The increasing number of deaths due to Kovid-19 and the related social disorder has affected the global society is unprecedented. Over 9,000 deaths have been reported and over two lakh infection cases have been reported. Many public health experts believe that the infection is yet to reach its worst, the next few months will be decisive. Community-wide spread of the virus, like tsunamis around the world, can have horrific consequences. That is why, it has become necessary to strictly implement isolation measures and effective screening protocols.

Its economic consequences are affecting the global recession and stock markets. Corona is also having an impact on the security system and politics. All important aspects of life with Corona are undergoing major fundamental changes. Of course, this epidemic will change global politics again and will also affect India.

Today it can be recalled that former Soviet leader Mikhail Gorbachev in his book Perestroika (1987) warned on the extreme state of the Cold War, stating that ‘the new political vision advocates recognizing a common principle that security is indivisible is. There is either equal protection for all or none at all ‘. Although at the time the primary focus was on nuclear weapons and to a lesser extent on terrorism, Gorbachev’s statement in totality is loud and clear today at the time of the global health crisis.  

The concept of security, which was drawn parallel to the mass mass destruction weapons (WMD) in the decades of the Cold War, soon changed in the context of the WMD-Terrorism alliance after the horrors of 9/11. Under this, strict security was preferred with military influence. The threat of an epidemic and its impact on human security was handed down to a basket of non-traditional security issues. In terms of policy priority, less attention was paid to raising funds for pandemics and building capacity to fight pandemics. 

Now the experiences Kovid-19 has given us to expand and improve the concept of national security are inclusive and are making the issue of human security more comprehensive. Human security is a multilateral and hierarchical concept. Several factors shape human security, including individual genetics, socioeconomic status, nutritional status, and local ecosystem. The clear divide between the rich and the poor suggests that not all humans are equally safe despite radical political developments in the 21st century.
In the 20th century, military considerations and regionalism dominated global security, as the major powers of that time followed this path. Two World Wars in a span of 20 years are a sad testimony to the heavy price paid by humans. More than 90 million people died in these two world wars.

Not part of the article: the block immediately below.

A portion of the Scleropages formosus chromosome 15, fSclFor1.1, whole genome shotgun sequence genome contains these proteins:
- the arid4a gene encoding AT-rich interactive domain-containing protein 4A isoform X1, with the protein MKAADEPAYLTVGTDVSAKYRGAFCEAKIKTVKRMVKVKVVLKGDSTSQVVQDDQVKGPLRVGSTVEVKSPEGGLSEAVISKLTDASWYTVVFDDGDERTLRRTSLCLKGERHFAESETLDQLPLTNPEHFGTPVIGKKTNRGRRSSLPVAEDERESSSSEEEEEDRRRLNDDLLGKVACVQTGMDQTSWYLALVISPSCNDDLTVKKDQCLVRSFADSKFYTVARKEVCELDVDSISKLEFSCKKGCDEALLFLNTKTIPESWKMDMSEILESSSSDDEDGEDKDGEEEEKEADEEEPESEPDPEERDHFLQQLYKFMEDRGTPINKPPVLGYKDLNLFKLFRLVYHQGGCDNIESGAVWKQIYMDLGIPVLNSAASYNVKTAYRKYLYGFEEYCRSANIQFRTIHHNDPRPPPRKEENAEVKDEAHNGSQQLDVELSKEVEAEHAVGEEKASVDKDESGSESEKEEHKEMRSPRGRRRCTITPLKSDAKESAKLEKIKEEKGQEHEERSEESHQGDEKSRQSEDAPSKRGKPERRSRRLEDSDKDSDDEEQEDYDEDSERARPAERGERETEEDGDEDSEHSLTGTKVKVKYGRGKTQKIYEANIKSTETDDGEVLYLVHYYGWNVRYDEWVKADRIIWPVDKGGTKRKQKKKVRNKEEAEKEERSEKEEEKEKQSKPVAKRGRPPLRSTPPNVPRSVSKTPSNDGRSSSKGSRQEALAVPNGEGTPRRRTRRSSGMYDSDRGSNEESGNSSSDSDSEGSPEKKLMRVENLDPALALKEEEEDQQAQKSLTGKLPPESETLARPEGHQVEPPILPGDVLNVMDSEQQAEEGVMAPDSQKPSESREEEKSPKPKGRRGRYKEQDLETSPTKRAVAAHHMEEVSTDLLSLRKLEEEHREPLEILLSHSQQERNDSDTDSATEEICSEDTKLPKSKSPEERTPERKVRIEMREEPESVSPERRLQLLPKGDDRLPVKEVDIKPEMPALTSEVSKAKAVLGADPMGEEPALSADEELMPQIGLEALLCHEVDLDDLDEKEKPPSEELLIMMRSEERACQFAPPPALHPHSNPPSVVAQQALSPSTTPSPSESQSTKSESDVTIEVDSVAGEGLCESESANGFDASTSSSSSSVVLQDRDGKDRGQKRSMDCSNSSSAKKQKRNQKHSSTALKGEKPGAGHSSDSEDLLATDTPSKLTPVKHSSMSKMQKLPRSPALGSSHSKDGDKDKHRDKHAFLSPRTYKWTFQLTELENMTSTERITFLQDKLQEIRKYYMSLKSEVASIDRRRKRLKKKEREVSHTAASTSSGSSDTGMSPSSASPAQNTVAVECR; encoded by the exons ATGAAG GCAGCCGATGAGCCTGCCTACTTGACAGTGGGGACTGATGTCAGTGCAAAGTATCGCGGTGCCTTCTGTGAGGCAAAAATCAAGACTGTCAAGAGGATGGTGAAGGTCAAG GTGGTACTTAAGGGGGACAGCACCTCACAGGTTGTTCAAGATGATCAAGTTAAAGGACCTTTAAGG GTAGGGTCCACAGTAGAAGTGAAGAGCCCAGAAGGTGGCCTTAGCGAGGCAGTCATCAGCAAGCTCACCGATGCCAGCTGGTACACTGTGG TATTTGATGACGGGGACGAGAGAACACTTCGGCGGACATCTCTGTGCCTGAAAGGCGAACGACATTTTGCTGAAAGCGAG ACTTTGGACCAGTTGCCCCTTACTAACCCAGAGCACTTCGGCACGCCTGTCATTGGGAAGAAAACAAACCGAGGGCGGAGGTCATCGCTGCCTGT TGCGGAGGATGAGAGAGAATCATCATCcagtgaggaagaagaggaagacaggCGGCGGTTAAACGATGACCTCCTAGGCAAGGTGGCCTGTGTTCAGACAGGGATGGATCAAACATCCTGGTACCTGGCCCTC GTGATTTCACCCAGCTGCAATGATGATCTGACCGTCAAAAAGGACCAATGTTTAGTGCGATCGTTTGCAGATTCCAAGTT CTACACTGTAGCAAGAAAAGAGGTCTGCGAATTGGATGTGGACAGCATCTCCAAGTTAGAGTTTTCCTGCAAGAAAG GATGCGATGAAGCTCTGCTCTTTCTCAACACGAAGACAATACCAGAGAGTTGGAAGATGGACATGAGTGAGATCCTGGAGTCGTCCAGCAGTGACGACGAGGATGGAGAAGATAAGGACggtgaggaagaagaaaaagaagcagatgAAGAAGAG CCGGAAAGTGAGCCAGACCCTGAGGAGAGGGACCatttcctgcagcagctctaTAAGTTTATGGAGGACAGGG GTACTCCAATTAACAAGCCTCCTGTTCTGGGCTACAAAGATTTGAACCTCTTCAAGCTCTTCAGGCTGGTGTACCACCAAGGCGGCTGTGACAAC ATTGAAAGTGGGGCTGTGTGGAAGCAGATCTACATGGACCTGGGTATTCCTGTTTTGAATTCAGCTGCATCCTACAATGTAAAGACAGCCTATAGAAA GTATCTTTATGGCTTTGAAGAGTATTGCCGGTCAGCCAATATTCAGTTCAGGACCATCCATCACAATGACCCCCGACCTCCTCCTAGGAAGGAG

The end of World War II and the nuclear age were born in the backdrop of the tragedy of Hiroshima-Nagasaki. Political scenarios for the main characters of the world had changed. Those who were traditional enemies became mutual partners, such as Germany, France, Britain. They became military allies under the leadership of America. On the other hand, the changing scenario turned the US and Soviet Union partners in the war into a mutually strategic rival after the war. Technological strategic insecurity grew at the same pace as rival countries acquired deadly nuclear weapons. This insecurity was accepted very quickly and the planners also threatened to kill millions of human beings.

In 1965, the then US Secretary of Defense Robert McNamara assured to destroy Adversary (Soviet Union). Even the ability to place or eliminate 10 crore people of hostile society was discussed. It was said that the solution will depend on how capable we are in destroying the hostile society.

Thankfully, nuclear war did not occur, but the techno-strategic profile of nuclear weapons changed geopolitics forever. Gorbachev then relied on the interconnected principle of security and put forward Perestroika, which he and the Soviet Union later had to pay. Yet today Washington and Moscow remain cross-conscious rivals. The presence of deadly nuclear weapons remains an obstacle between the two countries even today, at the same time, the challenge for contemporary politics and security of the world.

Today, special regional political activism has come to deal with the challenge of corona virus. The Indian initiative of dialogue between the South Asian Association for Regional Cooperation (SAARC) is commendable, but Pakistan’s response can be seen mainly in this dialogue. It also raised a bilateral issue (Kashmir) here. It is clear that even when there is a huge threat to human security, Pakistan is still giving priority to its political compulsion.

Pandemics have caused many tragic stops in the long period of history, when thousands to millions of people have died. There is an immediate challenge for SAARC and the larger South Asian region, including Iran. Today, the entire region has to understand national security in an inclusive manner and will have to overcome the hindrance of military dimension and ideological narrowness. Essentially, inherent regionalism must now accept the priority of human security and Gorbachev’s message should spread worldwide that security is now more inseparable than ever before. The challenge of the corona virus should be seen as a global security challenge and the nascent Indian initiative to develop a collective vision against this epidemic must be sustained. 

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